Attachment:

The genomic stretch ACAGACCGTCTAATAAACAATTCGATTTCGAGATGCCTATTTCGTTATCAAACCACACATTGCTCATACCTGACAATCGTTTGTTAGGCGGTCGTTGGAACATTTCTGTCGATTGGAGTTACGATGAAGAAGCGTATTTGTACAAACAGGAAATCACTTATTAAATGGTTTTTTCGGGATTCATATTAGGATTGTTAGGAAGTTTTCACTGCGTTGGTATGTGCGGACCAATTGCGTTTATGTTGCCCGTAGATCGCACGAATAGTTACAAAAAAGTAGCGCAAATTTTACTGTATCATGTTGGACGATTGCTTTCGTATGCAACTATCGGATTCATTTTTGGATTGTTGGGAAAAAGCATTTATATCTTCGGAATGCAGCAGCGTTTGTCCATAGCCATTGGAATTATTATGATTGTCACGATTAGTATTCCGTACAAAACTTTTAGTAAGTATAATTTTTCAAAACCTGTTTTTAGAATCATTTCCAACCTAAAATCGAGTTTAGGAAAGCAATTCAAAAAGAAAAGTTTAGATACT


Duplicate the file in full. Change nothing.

The genomic stretch ACAGACCGTCTAATAAACAATTCGATTTCGAGATGCCTATTTCGTTATCAAACCACACATTGCTCATACCTGACAATCGTTTGTTAGGCGGTCGTTGGAACATTTCTGTCGATTGGAGTTACGATGAAGAAGCGTATTTGTACAAACAGGAAATCACTTATTAAATGGTTTTTTCGGGATTCATATTAGGATTGTTAGGAAGTTTTCACTGCGTTGGTATGTGCGGACCAATTGCGTTTATGTTGCCCGTAGATCGCACGAATAGTTACAAAAAAGTAGCGCAAATTTTACTGTATCATGTTGGACGATTGCTTTCGTATGCAACTATCGGATTCATTTTTGGATTGTTGGGAAAAAGCATTTATATCTTCGGAATGCAGCAGCGTTTGTCCATAGCCATTGGAATTATTATGATTGTCACGATTAGTATTCCGTACAAAACTTTTAGTAAGTATAATTTTTCAAAACCTGTTTTTAGAATCATTTCCAACCTAAAATCGAGTTTAGGAAAGCAATTCAAAAAGAAAAGTTTAGATACT